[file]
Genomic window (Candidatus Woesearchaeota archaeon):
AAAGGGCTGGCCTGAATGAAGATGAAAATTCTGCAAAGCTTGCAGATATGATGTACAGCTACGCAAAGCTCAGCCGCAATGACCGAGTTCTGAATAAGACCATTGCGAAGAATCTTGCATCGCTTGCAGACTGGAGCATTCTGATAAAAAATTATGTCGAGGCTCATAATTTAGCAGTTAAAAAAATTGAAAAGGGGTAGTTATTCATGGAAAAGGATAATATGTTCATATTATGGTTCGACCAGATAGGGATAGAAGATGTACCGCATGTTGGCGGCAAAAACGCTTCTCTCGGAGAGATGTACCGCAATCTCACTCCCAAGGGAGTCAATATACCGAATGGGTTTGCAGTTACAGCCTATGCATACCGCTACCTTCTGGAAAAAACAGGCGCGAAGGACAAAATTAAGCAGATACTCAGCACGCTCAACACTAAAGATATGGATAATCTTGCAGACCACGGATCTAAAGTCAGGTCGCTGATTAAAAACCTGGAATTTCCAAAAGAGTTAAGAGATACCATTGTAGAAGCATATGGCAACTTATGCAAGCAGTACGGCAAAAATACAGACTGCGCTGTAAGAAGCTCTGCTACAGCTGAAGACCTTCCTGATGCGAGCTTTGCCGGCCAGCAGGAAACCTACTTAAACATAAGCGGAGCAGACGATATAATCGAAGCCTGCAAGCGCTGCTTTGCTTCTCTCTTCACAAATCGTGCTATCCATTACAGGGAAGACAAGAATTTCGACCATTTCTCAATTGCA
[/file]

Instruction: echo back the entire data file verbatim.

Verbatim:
Genomic window (Candidatus Woesearchaeota archaeon):
AAAGGGCTGGCCTGAATGAAGATGAAAATTCTGCAAAGCTTGCAGATATGATGTACAGCTACGCAAAGCTCAGCCGCAATGACCGAGTTCTGAATAAGACCATTGCGAAGAATCTTGCATCGCTTGCAGACTGGAGCATTCTGATAAAAAATTATGTCGAGGCTCATAATTTAGCAGTTAAAAAAATTGAAAAGGGGTAGTTATTCATGGAAAAGGATAATATGTTCATATTATGGTTCGACCAGATAGGGATAGAAGATGTACCGCATGTTGGCGGCAAAAACGCTTCTCTCGGAGAGATGTACCGCAATCTCACTCCCAAGGGAGTCAATATACCGAATGGGTTTGCAGTTACAGCCTATGCATACCGCTACCTTCTGGAAAAAACAGGCGCGAAGGACAAAATTAAGCAGATACTCAGCACGCTCAACACTAAAGATATGGATAATCTTGCAGACCACGGATCTAAAGTCAGGTCGCTGATTAAAAACCTGGAATTTCCAAAAGAGTTAAGAGATACCATTGTAGAAGCATATGGCAACTTATGCAAGCAGTACGGCAAAAATACAGACTGCGCTGTAAGAAGCTCTGCTACAGCTGAAGACCTTCCTGATGCGAGCTTTGCCGGCCAGCAGGAAACCTACTTAAACATAAGCGGAGCAGACGATATAATCGAAGCCTGCAAGCGCTGCTTTGCTTCTCTCTTCACAAATCGTGCTATCCATTACAGGGAAGACAAGAATTTCGACCATTTCTCAATTGCA